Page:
Onoue: It's already been three years! As
for the reason for seeking such a program, it lies in the education issue Japan
faces with English education. Despite studying English for about 10 years in
school, many students still struggle to speak the language fluently. This is
the reality. The conventional English education focuses heavily on knowledge
input and lacks emphasis on education for speaking and using English as a tool.
I believe this is the problem. To use English as a tool, it is essential to
make the learning enjoyable; otherwise, children's engagement won't last. I was
considering how to create opportunities where children could have a positive
emotional connection with English and enjoy engaging with it.
At that time, when I saw Korean children
using Dash robots to learn English as a tool and having fun while doing so, I
was amazed. Seeing how enjoyable the educational material was, I thought there
must be a demand for it in Japan. That's why we decided to launch "Wonder
Code" in Japan.
Japan and South Korea... The Current Status of English and
Onoue: In terms of the English education business in Japan, the number of
English conversation schools is increasing every year, and we feel that differentiation
is crucial to stand out. On the other hand, the market for programming
education is experiencing rapid growth, with approximately 12,000 classrooms*
nationwide as of 2022. However, when it comes to "English-taught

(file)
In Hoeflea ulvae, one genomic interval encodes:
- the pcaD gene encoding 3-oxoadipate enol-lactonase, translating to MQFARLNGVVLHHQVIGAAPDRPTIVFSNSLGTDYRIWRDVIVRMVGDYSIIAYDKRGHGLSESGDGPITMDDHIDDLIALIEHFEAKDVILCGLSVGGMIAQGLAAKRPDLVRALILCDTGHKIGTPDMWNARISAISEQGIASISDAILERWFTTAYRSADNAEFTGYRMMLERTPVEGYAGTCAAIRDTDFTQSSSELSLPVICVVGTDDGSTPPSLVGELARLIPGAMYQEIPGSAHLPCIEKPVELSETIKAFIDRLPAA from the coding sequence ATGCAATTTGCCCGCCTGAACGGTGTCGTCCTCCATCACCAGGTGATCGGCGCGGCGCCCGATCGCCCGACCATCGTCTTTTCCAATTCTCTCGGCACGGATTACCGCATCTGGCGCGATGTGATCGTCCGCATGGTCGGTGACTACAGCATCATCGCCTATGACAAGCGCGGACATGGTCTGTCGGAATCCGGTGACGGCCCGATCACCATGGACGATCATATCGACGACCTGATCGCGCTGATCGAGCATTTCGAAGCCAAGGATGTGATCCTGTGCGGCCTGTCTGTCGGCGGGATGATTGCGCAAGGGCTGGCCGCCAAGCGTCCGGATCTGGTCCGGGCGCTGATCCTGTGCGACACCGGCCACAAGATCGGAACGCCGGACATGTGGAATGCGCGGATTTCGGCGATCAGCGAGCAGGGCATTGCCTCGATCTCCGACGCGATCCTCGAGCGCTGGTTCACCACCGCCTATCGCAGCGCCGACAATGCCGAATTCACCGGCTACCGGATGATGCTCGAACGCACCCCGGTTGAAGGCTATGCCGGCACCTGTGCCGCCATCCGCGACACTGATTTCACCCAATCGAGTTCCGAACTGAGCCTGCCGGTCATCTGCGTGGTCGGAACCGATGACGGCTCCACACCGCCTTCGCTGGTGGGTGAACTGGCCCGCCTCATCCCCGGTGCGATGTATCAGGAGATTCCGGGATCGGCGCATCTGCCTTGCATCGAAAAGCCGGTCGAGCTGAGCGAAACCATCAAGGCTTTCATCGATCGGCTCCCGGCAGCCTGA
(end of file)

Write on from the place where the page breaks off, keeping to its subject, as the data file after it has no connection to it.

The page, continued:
programming classes," they represent only about 3%* of the total. It is
still a small percentage, and we believe this could be a differentiating
aspect for both English and programming classes is whether children can acquire
practical skills that they can use in society. In the case of programming, it
means developing both programming thinking and coding skills. For English, it
means genuinely becoming fluent speakers. In the age of globalization and
digital transformation, offering such practical learning opportunities will be
in high demand.
Zac: In South
Korea, after the 1988 Seoul Olympics, the importance of English was emphasized,
leading to a significant push for English education. Now, I see a similar trend
emerging for the necessity of learning coding skills in the 2020s. The coding
boom of the 2020s is similar to the English education boom of the 1990s, and I
feel that a large majority of Koreans believe that everyone should have at
least a basic understanding of coding.
Onoue: I see. The sense of urgency seems to be similar in Korea and Japan.
In Japan, the inclusion of programming in the national curriculum guidelines
has gradually increased the awareness of the need for coding basics.
Additionally, Japan is considered to have the lowest English proficiency level
in Asia. In such a situation, I believe that the best way for children to
develop practical English skills is by being in an English-speaking
are more opportunities for input and output using English. Thus, I believe it
is essential to create an educational culture where children "learn